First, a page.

But what Marxism is least capable of explaining is the totalitarian socialism of the 20th century that trumpeted Marx as its prophet. Many Western Marxists said that this system had nothing to do with Marx's theory and was the result of specific conditions in Russia. But if this were so, it is hard to see how so many people in the 19th century, especially anarchists, could have predicted as accurately as they did what socialism based on Marx's principles would be: state slavery. Pierre-Joseph Proudhon argued that the Marx's ideal was to make human beings state property. According to Mikhail Bakhunin, Marxian socialism would be based on worse exploitation and oppression than capitalism. According to Edward Abramowski (a Polish anarcho-cooperatist), if communism by some miracle were to hold sway in contemporary society, it would increase class divisions and exploitation. Such predictions were made decades before the Russian revolution.

Were those people clairvoyant? No, one could clearly see in Marxism the seeds of its Leninist and Stalinist offspring. It would be silly to say that the prophet's intention was to build a gulag or that Marxism produced 20th century communism; this came about from a series of extraordinary accidents. But Marx's theory was not innocent: it contributed strongly to the emergence of totalitarianism and served as its ideological basis. It anticipated the universal nationalisation of everything, including the nationalisation of human beings. And it was Marx, not Stalin, who said that the entire idea of communism could be summed up in a single phrase: the abolition of private property. If so, the worst forms of 20th century communism - the regimes of Stalin, Mao Tse-Tung and Pol Pot - wereJcommunist in Marx's sense, since they did indeed abolish private property.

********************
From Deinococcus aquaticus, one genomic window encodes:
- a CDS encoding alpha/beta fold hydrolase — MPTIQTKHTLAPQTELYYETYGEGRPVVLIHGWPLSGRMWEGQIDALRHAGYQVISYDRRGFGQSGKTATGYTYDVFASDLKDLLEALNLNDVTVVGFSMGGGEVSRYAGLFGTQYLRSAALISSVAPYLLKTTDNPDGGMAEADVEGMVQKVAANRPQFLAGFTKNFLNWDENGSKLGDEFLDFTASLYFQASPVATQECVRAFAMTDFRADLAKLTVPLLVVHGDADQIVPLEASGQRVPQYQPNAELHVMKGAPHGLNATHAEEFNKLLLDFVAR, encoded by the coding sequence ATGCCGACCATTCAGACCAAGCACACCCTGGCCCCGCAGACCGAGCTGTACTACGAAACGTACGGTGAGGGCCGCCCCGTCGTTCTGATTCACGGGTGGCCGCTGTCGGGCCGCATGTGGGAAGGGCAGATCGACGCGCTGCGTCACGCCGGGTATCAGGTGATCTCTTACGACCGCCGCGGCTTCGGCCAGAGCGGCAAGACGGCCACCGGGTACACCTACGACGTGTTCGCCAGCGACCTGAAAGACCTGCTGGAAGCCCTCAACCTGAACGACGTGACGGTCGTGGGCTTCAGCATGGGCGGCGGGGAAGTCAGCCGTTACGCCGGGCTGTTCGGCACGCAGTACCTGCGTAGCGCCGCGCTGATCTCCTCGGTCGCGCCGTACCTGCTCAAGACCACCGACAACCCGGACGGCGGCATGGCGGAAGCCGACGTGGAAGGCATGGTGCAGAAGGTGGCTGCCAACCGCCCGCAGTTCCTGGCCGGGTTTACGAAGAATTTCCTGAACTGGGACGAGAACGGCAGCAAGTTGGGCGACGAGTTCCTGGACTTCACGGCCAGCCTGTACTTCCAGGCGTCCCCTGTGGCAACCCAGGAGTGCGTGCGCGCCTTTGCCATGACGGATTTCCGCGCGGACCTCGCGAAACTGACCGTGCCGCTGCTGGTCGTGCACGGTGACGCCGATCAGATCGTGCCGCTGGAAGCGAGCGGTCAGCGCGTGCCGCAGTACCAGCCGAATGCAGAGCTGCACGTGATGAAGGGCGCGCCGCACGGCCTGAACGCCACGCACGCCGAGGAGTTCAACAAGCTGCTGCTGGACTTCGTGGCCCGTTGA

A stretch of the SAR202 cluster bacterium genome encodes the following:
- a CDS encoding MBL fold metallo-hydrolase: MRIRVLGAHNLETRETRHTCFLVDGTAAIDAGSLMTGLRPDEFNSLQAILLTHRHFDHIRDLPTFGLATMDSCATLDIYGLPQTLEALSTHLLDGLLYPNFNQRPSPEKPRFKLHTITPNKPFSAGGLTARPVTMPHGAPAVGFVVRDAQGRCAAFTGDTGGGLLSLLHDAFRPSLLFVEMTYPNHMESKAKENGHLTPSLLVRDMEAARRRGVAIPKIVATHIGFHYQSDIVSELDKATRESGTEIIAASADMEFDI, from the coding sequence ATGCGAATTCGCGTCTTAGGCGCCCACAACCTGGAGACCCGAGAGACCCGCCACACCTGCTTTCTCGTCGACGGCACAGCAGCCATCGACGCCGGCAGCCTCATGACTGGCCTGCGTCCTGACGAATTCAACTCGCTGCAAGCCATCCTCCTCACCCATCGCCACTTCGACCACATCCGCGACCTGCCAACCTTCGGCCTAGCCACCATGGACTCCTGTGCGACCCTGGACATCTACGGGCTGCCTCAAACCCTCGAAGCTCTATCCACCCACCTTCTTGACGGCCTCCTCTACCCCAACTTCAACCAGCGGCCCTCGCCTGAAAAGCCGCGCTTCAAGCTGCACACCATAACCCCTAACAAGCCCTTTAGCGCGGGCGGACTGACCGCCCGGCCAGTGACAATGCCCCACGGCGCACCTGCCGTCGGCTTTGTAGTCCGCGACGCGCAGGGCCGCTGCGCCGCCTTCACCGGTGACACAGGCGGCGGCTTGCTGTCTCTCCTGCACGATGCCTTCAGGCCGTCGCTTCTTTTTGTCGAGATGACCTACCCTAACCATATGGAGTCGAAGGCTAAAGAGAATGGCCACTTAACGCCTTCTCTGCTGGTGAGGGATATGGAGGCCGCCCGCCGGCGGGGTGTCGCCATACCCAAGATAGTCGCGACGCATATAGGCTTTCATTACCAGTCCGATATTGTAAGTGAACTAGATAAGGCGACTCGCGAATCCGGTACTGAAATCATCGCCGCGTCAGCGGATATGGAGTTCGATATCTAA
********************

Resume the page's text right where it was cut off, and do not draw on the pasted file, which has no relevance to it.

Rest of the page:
Does this mean that Marx's works are not worth reading? Not at all. His work has been an important part of 19th and 20th century intellectual life, a living part of European culture. Similarly, we ought to study the works of Freud even if we know that his theory of civilisation is utterly wrong.

One of the causes of the popularity of Marx among educated people was the fact that when reduced to its simplest form it was easy; even Jean-Paul Sartre noticed that Marxists were lazy. They liked having one key that opened all doors, one universally applicable explanation of everything, and an instrument that allowed one to learn in an instant the entire history of mankind and economics without ever studying either. Marx had a powerful mind and was a learned scholar, but only a fifth of his writings were published during his lifetime. The many texts published posthumously belong to the 19th century intellectual heritage.

We cannot understand our civilisation without including Marx in its history. Of the numerous socialist utopias none is as consistent, as elaborate, as rooted in historical and philosophical wisdom as the Marxian one. Utopias are both necessary and dangerous to our civilisation. They are necessary because dreams about human fraternity make us morally and intellectually better people. But they are dangerous if we believe that there is any technique that can make a utopian fantasy real.

Communism, in the sense of community of goods, is possible in small groups.

Communism was perhaps first practised by Jesus's apostles, who held all things in common. The community of goods was adopted by some monastic institutions and in Israeli kibbutzim. All these forms differed from totalitarian communism in that they were voluntary. The dream of institutionalised fraternity is a blueprint for a concentration camp.

Life in the capitalist world is dominated by greed and envy. This life, with all its repugnant and detestable facets, is much better than life in a compulsory fraternity.

Leszek Kolakowski is author of more than 30 books and 400 other writings.

He was awarded the first John W. Kluge Prize from the Library of Congress in 2003.